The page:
UK elections: Conservatives’ defeat pushes party towards a more radical populism

The figures emerging as future leaders of the opposition come from the hard-right wing of the Tories

Elecciones en el Reino Unido 4J
Rishi Sunak and his wife, Akshata Murty, go to vote on Thursday in Kirby Sigston (England).Ian Forsyth (Getty Images)
Rafa de Miguel

Before looking back to the center, a defeated political party always looks to the extremes to find the cause of its downfall. The Conservative Party of the United Kingdom will be no exception. The populist, Eurosceptic and xenophobic drift that triggered the Brexit referendum has continued to strengthen over the years. It reached its ephemeral splendor with Boris Johnson, became a caricature during the brief mandate of Liz Truss and has persisted, in a somewhat artificial and false way, with Rishi Sunak, a young, liberal and cosmopolitan technocrat who insisted on deporting immigrants to Rwanda and in questioning international law in a desperate attempt to win over the Conservative Party’s rank-and-file voters.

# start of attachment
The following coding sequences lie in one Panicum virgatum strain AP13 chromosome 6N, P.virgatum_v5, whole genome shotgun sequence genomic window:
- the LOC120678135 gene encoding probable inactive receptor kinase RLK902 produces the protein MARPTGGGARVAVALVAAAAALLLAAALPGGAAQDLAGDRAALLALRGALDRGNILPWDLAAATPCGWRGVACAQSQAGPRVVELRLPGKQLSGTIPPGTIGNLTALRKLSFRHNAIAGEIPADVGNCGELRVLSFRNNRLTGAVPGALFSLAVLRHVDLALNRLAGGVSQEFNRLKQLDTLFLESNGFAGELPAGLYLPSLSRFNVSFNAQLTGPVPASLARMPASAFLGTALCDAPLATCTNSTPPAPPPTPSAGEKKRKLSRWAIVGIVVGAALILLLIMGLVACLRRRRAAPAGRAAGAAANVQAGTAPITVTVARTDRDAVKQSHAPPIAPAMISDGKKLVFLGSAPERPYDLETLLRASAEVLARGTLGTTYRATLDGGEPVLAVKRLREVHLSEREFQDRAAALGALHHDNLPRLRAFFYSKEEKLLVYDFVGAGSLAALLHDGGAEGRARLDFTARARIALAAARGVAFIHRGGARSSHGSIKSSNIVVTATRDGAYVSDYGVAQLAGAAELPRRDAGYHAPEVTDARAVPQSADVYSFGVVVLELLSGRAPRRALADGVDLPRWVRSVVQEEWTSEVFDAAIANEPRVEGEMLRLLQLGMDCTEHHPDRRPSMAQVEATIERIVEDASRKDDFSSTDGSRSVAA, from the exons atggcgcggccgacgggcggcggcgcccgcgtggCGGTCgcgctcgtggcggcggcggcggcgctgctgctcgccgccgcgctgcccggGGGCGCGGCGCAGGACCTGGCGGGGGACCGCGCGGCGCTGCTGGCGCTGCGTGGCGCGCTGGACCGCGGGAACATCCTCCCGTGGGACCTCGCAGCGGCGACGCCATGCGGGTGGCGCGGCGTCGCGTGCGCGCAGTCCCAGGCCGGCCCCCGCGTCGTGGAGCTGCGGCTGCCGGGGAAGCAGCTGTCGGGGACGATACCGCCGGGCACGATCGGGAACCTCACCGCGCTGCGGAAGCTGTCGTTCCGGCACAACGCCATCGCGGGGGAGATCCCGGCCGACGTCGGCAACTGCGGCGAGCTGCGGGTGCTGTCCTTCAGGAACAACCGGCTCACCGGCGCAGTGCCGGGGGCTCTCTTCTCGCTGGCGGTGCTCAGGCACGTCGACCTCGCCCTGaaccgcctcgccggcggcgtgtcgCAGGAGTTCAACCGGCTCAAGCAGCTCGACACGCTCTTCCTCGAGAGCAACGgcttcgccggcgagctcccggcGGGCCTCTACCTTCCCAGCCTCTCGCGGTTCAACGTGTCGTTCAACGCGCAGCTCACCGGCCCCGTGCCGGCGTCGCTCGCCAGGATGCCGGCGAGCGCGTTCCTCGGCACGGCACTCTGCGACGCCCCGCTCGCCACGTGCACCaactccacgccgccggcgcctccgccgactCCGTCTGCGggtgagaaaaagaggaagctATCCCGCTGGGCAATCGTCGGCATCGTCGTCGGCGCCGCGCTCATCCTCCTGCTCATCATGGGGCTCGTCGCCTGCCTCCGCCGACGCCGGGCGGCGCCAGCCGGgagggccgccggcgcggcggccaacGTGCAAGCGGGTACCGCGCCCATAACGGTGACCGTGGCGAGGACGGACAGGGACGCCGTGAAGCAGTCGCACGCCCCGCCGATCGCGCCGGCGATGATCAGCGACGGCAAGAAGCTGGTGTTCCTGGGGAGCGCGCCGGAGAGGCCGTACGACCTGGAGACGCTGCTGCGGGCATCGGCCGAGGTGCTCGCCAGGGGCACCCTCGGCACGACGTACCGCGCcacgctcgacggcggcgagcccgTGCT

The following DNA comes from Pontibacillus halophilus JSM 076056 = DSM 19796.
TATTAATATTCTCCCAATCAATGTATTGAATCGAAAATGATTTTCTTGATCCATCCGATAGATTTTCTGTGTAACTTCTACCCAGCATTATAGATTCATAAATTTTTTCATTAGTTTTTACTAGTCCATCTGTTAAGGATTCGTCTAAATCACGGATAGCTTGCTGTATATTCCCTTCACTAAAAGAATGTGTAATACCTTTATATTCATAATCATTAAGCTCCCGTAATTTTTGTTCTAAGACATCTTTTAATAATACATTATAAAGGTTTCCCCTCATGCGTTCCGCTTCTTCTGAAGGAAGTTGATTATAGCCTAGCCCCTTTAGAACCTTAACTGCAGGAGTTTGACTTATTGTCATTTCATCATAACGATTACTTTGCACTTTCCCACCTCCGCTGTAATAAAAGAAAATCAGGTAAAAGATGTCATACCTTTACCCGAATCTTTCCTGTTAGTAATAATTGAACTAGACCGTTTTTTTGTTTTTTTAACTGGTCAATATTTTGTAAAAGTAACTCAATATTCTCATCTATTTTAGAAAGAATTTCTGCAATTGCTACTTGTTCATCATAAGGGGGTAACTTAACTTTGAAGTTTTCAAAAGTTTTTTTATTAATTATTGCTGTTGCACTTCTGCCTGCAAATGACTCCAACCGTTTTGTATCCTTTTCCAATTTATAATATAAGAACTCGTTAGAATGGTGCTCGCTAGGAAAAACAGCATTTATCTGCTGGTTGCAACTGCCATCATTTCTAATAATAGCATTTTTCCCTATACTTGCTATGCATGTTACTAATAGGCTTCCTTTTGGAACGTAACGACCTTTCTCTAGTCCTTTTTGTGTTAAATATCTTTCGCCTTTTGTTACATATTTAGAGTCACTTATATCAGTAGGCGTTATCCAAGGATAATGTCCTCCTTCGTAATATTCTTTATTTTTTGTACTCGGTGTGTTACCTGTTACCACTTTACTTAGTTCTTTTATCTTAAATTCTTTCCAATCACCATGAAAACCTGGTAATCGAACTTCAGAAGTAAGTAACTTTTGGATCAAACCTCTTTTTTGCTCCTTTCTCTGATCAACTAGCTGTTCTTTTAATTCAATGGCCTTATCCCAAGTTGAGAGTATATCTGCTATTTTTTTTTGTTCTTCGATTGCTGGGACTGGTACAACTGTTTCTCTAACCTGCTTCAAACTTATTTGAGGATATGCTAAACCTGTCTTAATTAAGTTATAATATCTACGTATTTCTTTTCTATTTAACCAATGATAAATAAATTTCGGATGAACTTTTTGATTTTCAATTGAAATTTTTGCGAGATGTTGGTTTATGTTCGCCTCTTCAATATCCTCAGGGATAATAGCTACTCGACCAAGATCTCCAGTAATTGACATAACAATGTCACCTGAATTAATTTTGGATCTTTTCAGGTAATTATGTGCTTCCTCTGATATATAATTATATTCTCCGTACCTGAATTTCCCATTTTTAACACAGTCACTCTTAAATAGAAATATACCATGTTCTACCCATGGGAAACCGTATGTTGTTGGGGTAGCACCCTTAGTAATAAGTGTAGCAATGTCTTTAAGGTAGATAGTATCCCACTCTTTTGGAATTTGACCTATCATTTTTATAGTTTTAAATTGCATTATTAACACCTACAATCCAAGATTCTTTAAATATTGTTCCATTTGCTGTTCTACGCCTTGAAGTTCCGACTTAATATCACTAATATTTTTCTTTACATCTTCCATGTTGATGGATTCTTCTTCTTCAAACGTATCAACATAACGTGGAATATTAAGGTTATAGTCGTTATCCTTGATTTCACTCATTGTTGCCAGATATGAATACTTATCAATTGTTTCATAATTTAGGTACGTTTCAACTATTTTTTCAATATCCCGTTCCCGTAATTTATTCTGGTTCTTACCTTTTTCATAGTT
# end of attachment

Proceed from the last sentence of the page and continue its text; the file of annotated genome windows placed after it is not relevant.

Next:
Everything suggests that the leadership battle of the new opposition party will contain an increased dose of those ingredients. “The chances that any candidate who does not redouble their commitment to Euroscepticism, climate denialism, the national-populist vision of reality, and the call for an increasingly reduced public administration will be able to win in this competition are increasingly remote,” said Tim Bale, professor of Political Science at Queen Mary University of London and author of The Conservative Party After Brexit: Turmoil and Transformation.

A sign of the way in which the Tories approached this year’s election campaign — destined to fail from the beginning — is the fact that they spent more time discussing the future than the present. More time was spent on the future contenders for the leadership of the party, once in opposition, than on efforts to beat the Labour Party.

Women of the hard right

Among the candidates to take over the helm of the conservative Titanic, three women stand out due to their presence and character, which have been noted in the internal debates of recent years. Firstly, the former interior minister, Suella Braverman, who has become the unofficial spokesperson for the most radical and reactionary side of the Conservative Party. Since her forced resignation as head of the ministry, in November 2023, she has been the fiercest critic of Sunak’s immigration policy. “Someone needs to be honest: your plan is not working, we have endured record election defeats, your resets have failed and we are running out of time,” she reproached the still prime minister in a letter after being sacked.

Braverman is applauded by the hard wing of the party, but provokes immense rejection among the dwindling number of liberals and moderates who still remain among the Tories.